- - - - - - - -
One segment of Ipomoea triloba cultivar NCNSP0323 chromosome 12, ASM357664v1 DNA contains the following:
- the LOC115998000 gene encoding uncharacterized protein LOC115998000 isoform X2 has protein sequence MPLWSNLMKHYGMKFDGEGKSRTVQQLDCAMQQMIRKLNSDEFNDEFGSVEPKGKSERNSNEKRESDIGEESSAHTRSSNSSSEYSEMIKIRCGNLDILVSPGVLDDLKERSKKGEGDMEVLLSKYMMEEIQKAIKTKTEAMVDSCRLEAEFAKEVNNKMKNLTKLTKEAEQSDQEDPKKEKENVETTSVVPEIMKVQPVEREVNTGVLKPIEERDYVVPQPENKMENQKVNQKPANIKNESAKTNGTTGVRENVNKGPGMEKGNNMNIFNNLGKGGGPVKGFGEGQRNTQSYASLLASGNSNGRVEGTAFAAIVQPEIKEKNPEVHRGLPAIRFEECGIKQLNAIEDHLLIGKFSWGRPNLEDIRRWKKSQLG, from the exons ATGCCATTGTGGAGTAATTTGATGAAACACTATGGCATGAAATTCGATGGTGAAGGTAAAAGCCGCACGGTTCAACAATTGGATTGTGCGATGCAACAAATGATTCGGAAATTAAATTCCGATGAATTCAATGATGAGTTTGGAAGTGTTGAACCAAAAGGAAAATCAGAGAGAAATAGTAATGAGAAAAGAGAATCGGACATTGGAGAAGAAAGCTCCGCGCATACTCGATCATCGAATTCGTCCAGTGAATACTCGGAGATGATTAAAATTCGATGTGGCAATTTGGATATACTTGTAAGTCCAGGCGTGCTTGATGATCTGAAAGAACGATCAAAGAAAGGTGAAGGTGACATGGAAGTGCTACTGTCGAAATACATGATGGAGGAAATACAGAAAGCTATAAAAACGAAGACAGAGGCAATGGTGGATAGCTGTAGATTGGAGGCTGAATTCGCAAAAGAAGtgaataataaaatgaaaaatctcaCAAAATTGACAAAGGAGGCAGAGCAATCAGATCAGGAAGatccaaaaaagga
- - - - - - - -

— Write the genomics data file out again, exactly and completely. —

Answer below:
One segment of Ipomoea triloba cultivar NCNSP0323 chromosome 12, ASM357664v1 DNA contains the following:
- the LOC115998000 gene encoding uncharacterized protein LOC115998000 isoform X2 has protein sequence MPLWSNLMKHYGMKFDGEGKSRTVQQLDCAMQQMIRKLNSDEFNDEFGSVEPKGKSERNSNEKRESDIGEESSAHTRSSNSSSEYSEMIKIRCGNLDILVSPGVLDDLKERSKKGEGDMEVLLSKYMMEEIQKAIKTKTEAMVDSCRLEAEFAKEVNNKMKNLTKLTKEAEQSDQEDPKKEKENVETTSVVPEIMKVQPVEREVNTGVLKPIEERDYVVPQPENKMENQKVNQKPANIKNESAKTNGTTGVRENVNKGPGMEKGNNMNIFNNLGKGGGPVKGFGEGQRNTQSYASLLASGNSNGRVEGTAFAAIVQPEIKEKNPEVHRGLPAIRFEECGIKQLNAIEDHLLIGKFSWGRPNLEDIRRWKKSQLG, from the exons ATGCCATTGTGGAGTAATTTGATGAAACACTATGGCATGAAATTCGATGGTGAAGGTAAAAGCCGCACGGTTCAACAATTGGATTGTGCGATGCAACAAATGATTCGGAAATTAAATTCCGATGAATTCAATGATGAGTTTGGAAGTGTTGAACCAAAAGGAAAATCAGAGAGAAATAGTAATGAGAAAAGAGAATCGGACATTGGAGAAGAAAGCTCCGCGCATACTCGATCATCGAATTCGTCCAGTGAATACTCGGAGATGATTAAAATTCGATGTGGCAATTTGGATATACTTGTAAGTCCAGGCGTGCTTGATGATCTGAAAGAACGATCAAAGAAAGGTGAAGGTGACATGGAAGTGCTACTGTCGAAATACATGATGGAGGAAATACAGAAAGCTATAAAAACGAAGACAGAGGCAATGGTGGATAGCTGTAGATTGGAGGCTGAATTCGCAAAAGAAGtgaataataaaatgaaaaatctcaCAAAATTGACAAAGGAGGCAGAGCAATCAGATCAGGAAGatccaaaaaagga